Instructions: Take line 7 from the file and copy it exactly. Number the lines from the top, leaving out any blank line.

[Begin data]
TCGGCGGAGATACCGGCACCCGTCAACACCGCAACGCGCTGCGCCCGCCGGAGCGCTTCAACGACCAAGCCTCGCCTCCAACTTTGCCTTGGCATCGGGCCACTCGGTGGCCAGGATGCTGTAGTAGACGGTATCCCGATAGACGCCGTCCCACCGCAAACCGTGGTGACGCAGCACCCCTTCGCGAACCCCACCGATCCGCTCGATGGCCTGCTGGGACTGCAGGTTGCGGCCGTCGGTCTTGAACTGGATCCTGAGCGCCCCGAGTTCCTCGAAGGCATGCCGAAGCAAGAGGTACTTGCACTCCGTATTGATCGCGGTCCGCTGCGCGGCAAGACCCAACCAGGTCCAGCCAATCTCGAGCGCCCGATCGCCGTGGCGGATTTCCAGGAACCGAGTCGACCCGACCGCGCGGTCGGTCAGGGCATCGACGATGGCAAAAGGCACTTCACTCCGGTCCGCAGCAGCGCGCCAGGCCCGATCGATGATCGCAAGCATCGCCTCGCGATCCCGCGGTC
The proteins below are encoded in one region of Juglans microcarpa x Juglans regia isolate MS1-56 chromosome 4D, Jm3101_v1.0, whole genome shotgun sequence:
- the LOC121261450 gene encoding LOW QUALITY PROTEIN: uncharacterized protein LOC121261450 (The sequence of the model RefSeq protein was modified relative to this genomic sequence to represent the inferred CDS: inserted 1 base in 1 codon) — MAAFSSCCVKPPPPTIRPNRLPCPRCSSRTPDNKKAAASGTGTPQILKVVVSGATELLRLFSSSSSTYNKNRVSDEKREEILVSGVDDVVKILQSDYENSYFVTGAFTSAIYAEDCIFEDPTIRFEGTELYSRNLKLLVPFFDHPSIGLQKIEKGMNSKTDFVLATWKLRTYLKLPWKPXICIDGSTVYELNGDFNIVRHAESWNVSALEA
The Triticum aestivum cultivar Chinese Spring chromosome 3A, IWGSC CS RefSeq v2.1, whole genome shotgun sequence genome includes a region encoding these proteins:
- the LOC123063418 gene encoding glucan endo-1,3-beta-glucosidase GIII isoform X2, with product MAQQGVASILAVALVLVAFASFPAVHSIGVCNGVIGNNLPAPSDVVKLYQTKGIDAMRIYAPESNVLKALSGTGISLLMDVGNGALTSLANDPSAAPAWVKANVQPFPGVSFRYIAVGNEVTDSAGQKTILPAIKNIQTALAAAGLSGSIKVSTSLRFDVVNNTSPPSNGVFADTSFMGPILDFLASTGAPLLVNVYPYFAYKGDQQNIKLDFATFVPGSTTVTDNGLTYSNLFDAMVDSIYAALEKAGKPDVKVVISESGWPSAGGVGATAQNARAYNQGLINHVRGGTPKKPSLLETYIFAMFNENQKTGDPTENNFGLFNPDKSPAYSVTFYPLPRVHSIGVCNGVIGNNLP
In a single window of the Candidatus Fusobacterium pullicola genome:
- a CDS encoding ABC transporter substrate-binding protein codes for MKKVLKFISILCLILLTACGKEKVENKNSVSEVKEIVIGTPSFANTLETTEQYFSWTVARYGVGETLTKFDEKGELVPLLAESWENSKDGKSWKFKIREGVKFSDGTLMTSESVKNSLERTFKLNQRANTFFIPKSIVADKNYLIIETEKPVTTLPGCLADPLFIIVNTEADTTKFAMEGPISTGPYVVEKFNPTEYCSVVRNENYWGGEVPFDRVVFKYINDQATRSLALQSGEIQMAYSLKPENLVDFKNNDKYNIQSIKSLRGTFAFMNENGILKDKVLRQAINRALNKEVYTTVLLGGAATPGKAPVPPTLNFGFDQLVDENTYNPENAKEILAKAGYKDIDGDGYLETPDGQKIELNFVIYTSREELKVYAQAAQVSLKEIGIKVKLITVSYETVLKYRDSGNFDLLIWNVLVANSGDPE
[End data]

- a CDS encoding ABC transporter substrate-binding protein codes for MKKVLKFISILCLILLTACGKEKVENKNSVSEVKEIVIGTPSFANTLETTEQYFSWTVARYGVGETLTKFDEKGELVPLLAESWENSKDGKSWKFKIREGVKFSDGTLMTSESVKNSLERTFKLNQRANTFFIPKSIVADKNYLIIETEKPVTTLPGCLADPLFIIVNTEADTTKFAMEGPISTGPYVVEKFNPTEYCSVVRNENYWGGEVPFDRVVFKYINDQATRSLALQSGEIQMAYSLKPENLVDFKNNDKYNIQSIKSLRGTFAFMNENGILKDKVLRQAINRALNKEVYTTVLLGGAATPGKAPVPPTLNFGFDQLVDENTYNPENAKEILAKAGYKDIDGDGYLETPDGQKIELNFVIYTSREELKVYAQAAQVSLKEIGIKVKLITVSYETVLKYRDSGNFDLLIWNVLVANSGDPE